Another factor in the decline of the monarchs is the disruption of their breeding ground by people who love them. Zoology professor Lincoln Brower writes in the New York Times:
Today the winter monarch colonies, which are found west of Mexico City, in an area of about 60 miles by 60 miles, are a pitiful remnant of their former splendor. The aggregate area covered by the colonies dwindled from an average of 22 acres between 1994 and 2003 to 12 acres between 2003 and 2012. This year’s area, which was reported on Wednesday, hit a record low of 2.9 acres.
Ecotourism is presenting an additional threat to the butterflies as its popularity increases. As regular visitors to the monarch colonies, we have seen the conditions in these areas deteriorate, for butterflies and tourists. Along the heavily used trails that lead to the colonies in Piedra Herrada and Sierra Chincua, extensive areas of vegetation have been killed. Excessive dust, which now rises into the air with each step, is hazardous to the butterflies because it clogs their respiratory orifices. When we visited the Piedra Herrada site this February, along with former President Jimmy Carter, a welcome sign on the trail leading to the butterflies read, “No more than 20 people in the Sanctuary.” And yet we counted 24 tourist buses in the parking lot.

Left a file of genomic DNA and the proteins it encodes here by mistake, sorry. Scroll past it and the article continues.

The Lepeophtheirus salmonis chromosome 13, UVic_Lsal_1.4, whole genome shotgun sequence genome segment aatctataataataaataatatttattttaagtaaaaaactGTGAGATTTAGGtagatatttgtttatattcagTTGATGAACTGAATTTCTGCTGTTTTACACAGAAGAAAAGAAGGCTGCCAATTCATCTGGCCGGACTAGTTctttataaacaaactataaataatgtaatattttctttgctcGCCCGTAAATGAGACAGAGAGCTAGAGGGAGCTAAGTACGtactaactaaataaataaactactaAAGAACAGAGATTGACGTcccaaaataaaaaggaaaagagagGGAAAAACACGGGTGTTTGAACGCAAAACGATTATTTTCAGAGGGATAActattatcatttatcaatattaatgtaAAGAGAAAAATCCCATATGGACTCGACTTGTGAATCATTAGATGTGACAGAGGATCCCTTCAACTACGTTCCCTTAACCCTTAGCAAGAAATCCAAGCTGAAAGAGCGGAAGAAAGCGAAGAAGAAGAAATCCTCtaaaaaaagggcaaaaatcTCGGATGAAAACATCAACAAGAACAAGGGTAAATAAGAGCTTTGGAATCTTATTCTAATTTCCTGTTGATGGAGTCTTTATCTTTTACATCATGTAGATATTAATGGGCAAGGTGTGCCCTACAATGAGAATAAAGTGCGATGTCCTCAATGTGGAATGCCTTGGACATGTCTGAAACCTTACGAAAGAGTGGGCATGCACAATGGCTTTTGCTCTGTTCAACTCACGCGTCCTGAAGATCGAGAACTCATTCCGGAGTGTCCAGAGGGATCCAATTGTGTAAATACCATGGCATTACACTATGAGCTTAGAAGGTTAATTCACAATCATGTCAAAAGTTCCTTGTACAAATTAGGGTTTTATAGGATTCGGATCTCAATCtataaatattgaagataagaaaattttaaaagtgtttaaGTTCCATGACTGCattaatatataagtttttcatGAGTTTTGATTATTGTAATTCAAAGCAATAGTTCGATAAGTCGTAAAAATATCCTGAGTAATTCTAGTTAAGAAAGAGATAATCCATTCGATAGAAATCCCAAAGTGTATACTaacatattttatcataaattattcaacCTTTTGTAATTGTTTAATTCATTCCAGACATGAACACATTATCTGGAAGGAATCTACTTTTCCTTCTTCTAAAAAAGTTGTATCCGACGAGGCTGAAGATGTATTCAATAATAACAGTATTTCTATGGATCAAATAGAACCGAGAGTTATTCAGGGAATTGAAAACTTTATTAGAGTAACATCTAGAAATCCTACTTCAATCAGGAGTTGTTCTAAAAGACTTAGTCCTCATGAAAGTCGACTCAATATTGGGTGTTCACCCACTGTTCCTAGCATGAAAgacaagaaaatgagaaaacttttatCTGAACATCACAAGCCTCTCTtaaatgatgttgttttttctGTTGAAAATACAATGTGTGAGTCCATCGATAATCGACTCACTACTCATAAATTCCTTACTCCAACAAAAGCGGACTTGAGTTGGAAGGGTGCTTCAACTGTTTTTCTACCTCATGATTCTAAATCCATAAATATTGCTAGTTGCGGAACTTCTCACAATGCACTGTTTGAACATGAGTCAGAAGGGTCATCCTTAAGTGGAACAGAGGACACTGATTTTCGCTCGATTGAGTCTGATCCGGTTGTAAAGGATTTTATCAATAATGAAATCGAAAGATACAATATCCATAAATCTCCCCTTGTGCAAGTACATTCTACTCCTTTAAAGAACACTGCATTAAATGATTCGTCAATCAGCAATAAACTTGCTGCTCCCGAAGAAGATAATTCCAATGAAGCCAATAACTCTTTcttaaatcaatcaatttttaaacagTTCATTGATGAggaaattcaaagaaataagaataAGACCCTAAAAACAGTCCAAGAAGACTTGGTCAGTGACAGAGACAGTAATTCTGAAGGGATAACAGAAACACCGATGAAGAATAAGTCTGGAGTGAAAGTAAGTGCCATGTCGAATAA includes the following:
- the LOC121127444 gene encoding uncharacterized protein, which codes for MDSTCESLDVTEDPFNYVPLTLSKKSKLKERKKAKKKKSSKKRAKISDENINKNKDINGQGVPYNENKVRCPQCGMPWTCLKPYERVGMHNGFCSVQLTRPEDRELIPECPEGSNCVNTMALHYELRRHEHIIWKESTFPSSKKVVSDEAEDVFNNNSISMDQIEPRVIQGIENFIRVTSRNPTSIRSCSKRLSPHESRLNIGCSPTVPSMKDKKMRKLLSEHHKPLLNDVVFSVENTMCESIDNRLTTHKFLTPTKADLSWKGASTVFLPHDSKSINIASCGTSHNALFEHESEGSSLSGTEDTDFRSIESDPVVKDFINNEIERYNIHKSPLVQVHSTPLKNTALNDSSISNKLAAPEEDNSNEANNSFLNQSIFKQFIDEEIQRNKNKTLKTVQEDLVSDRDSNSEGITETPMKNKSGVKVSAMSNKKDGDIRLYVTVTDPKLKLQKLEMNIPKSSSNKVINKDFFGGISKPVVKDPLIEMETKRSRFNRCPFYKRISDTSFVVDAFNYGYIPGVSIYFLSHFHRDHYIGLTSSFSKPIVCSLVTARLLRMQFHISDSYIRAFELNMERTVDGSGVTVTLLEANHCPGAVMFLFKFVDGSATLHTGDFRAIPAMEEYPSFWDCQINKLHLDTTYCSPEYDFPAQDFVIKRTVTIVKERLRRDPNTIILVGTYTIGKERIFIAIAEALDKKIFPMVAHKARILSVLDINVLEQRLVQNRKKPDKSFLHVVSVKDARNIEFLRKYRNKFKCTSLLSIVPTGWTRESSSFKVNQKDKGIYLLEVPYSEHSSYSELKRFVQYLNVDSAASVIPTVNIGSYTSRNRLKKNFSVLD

So what can be done? Ecotourism is an important part of the local economy, but we must make sure that its costs in habitat degradation and increased butterfly mortality don’t kill the goose that lays the golden egg.
Good intentions are just pavement, sometimes.